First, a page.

The Advocate General delivers his Opinion in the CJEU case on Automated Decision Making


On 16 March 2023, the Advocate General Priit Pikamäe from the Court of Justice of the European Union (CJEU) has issued his Opinion in the case C-634/21 (OQ vs Land Hessen, with the participation of SCHUFA Holding AG – currently available in Romanian), this being the first important CJEU case which interprets the provisions on the automated decisions under Art. 22 GDPR (Automated Decisions).

In this case, a private credit agency (Credit Agency) has provided to a credit institution (Institution) a score on a natural person, which constituted the reason for refusal to grant her the access to the credit.

Thus, according to the Opinion of Advocate General, the automated establishment (in this case, by the Credit Agency) of a probability value concerning the ability of a natural person to benefit of a loan represents an Automated Decision (taken by the Credit Agency), when such value is communicated to another entity (in this case, the Institution) which, based on a consistent practice, decisively relies on that value for its decision on establishing, implementing or terminating a contractual relationship with that person.

In this case, the referring court explained that, even if the decision of the Institution must not depend only on the scoring provided by the Credit Agency, normally this happens decisively. Thus, even if providing the loans by the Institution may be refused based on a sufficient credit score, an insufficient credit score would nearly always lead (in case of consumer loans) to a loan rejection, even when an investment seems to be otherwise profitable.

We have also extracted the following additional aspects from the Opinion of the Advocate General Priit Pikamäe:

1. Seriousness of the legal/similarly significant effects

According to the Opinion of the Advocate General, only the legal/similarly significant effects which have a serious impact are covered by Automated Decisions. Therefore, not any legal/similarly significant effect would trigger the application of Art. 22 GDPR.

2. Who provides the details on Automated Decision in case of access right

Under Art. 15 paragraph 1 letter (h) GDPR, the natural person has the right to obtain, on the basis of access right, amongst others, information on Automated Decisions taken in his/her respect (if any), including:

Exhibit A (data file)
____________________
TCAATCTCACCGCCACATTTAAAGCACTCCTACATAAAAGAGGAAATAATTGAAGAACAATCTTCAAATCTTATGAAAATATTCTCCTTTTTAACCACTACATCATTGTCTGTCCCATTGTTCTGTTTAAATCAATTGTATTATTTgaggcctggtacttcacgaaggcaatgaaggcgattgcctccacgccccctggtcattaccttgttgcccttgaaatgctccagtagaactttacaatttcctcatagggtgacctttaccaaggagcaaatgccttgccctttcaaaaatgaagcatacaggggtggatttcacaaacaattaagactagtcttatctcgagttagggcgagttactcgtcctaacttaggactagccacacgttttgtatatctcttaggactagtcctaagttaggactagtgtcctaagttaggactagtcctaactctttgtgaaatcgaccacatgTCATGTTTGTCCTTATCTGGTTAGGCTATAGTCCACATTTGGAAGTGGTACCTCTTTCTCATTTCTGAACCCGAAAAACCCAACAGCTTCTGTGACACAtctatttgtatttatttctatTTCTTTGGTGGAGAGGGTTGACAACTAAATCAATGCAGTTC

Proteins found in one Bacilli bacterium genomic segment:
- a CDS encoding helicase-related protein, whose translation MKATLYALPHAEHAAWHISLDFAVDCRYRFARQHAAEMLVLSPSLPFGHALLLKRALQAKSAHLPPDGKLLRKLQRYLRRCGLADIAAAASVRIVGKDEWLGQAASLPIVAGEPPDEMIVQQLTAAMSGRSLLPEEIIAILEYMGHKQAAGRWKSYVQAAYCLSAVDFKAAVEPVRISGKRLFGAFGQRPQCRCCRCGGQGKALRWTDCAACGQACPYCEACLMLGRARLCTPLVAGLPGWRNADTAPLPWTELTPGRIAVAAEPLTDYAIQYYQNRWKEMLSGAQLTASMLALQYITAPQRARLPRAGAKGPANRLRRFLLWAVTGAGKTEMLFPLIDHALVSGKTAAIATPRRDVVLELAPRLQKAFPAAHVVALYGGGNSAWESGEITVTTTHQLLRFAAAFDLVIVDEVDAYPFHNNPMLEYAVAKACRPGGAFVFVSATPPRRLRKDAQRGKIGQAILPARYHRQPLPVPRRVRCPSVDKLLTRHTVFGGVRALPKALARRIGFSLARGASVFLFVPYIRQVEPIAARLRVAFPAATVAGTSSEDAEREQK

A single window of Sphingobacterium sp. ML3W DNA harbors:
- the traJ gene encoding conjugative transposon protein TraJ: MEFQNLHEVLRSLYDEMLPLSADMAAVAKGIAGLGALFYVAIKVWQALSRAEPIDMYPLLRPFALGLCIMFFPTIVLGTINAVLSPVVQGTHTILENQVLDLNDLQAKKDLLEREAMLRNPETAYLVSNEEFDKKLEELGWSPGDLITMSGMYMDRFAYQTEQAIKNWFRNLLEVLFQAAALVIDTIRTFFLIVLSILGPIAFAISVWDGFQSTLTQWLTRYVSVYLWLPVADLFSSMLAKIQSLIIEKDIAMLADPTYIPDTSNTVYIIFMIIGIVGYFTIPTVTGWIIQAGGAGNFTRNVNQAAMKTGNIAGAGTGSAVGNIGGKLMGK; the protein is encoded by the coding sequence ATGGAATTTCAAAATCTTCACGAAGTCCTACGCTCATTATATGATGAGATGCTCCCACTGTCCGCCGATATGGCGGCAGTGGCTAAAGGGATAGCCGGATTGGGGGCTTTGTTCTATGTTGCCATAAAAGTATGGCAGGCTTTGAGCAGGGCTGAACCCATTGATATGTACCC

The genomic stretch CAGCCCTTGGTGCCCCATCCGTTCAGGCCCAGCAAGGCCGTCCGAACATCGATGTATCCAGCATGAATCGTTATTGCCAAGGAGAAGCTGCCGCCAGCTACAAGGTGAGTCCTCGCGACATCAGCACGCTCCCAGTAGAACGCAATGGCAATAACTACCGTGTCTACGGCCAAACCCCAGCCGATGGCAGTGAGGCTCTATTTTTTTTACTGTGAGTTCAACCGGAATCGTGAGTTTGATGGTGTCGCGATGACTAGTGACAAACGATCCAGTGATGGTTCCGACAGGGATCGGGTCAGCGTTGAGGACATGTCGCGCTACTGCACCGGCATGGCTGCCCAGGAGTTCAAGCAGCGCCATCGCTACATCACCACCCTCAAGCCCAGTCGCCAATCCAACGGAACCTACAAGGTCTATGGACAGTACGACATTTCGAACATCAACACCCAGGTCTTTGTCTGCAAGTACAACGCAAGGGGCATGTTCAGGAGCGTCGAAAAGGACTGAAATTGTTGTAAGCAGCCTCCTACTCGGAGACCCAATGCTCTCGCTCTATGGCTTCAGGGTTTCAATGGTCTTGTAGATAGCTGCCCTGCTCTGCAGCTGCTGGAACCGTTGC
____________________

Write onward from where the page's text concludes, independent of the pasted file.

• the existence of the Automated Decision;
  • meaningful information on the logic involved in this case, and
  • meaningful information on the significance and the envisaged consequences of such an Automated Decision.

From the Opinion of the Advocate General Priit Pikamäe it seems to result that the Institution will not be obliged to provide the aforesaid information under Art. 15 paragraph 1 letter (h) GPDR on the Automated Decision taken by the Credit Agency, because the Institution does not hold this information.

3. What is “meaningful information about the logic involved”

The Advocate General Priit Pikamäe had the following position on “meaningful information about the logic involved”:

  • this information shall include sufficient detailed explanation on (i) the method used for the calculation of credit scoring (or, respectively, of other values on which the Automated Decision relies) and (ii) the causes which led to a specific result;
  • the details shall comprise general information on (i) the factors taken into consideration for the Automated Decision and (ii) the importance of each of such factors in an aggregated manner, such information being useful to the natural person for contesting the the Automated Decision;
  • there is no need to provide the algorithm considering its complexity, since providing a complex formula is useless without an explanation;
  • the controller may omit to provide certain information if there are conflicting interests worth of protection (e.g., trade secrets, copyright, software protection), but this omission shall not have as a result the refusal to provide all such information; a minimal information must be still provided.

4. National provisions on Automated Decisions

It is not contrary to GDPR the situation in which a EU Member State has certain national regulations which set other types of automated decisions than those under Art. 22 GDPR (the example of Germany). However, even in this case, such decisions must observe the conditions on setting a legal ground according to Art. 6 GDPR.

In most cases, the Opinions of the Advocate General are adopted by the judges of the CJEU. It is to be seen if the judgement of the Court in the case C-634/21 will also be in line with the position of the Advocate General Priit Pikamäe.